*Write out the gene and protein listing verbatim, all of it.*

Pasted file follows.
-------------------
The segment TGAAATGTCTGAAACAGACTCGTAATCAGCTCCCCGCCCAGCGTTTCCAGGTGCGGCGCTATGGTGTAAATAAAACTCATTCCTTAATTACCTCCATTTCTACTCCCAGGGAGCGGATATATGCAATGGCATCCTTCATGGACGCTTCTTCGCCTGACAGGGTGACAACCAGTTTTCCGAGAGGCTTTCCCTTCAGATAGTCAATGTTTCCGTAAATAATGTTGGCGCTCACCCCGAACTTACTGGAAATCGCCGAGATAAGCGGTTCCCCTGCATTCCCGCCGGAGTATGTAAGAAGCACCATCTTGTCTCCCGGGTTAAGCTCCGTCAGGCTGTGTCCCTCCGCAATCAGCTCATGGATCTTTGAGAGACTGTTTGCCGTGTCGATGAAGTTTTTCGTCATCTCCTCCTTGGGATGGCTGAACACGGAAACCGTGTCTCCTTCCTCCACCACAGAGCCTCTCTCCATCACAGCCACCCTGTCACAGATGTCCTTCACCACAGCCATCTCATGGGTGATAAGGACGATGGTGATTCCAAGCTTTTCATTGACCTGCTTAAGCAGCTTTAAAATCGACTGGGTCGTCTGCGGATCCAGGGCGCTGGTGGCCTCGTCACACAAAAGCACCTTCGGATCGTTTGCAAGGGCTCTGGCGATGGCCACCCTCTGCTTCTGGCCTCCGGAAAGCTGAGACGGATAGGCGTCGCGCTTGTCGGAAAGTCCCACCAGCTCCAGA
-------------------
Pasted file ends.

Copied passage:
The segment TGAAATGTCTGAAACAGACTCGTAATCAGCTCCCCGCCCAGCGTTTCCAGGTGCGGCGCTATGGTGTAAATAAAACTCATTCCTTAATTACCTCCATTTCTACTCCCAGGGAGCGGATATATGCAATGGCATCCTTCATGGACGCTTCTTCGCCTGACAGGGTGACAACCAGTTTTCCGAGAGGCTTTCCCTTCAGATAGTCAATGTTTCCGTAAATAATGTTGGCGCTCACCCCGAACTTACTGGAAATCGCCGAGATAAGCGGTTCCCCTGCATTCCCGCCGGAGTATGTAAGAAGCACCATCTTGTCTCCCGGGTTAAGCTCCGTCAGGCTGTGTCCCTCCGCAATCAGCTCATGGATCTTTGAGAGACTGTTTGCCGTGTCGATGAAGTTTTTCGTCATCTCCTCCTTGGGATGGCTGAACACGGAAACCGTGTCTCCTTCCTCCACCACAGAGCCTCTCTCCATCACAGCCACCCTGTCACAGATGTCCTTCACCACAGCCATCTCATGGGTGATAAGGACGATGGTGATTCCAAGCTTTTCATTGACCTGCTTAAGCAGCTTTAAAATCGACTGGGTCGTCTGCGGATCCAGGGCGCTGGTGGCCTCGTCACACAAAAGCACCTTCGGATCGTTTGCAAGGGCTCTGGCGATGGCCACCCTCTGCTTCTGGCCTCCGGAAAGCTGAGACGGATAGGCGTCGCGCTTGTCGGAAAGTCCCACCAGCTCCAGA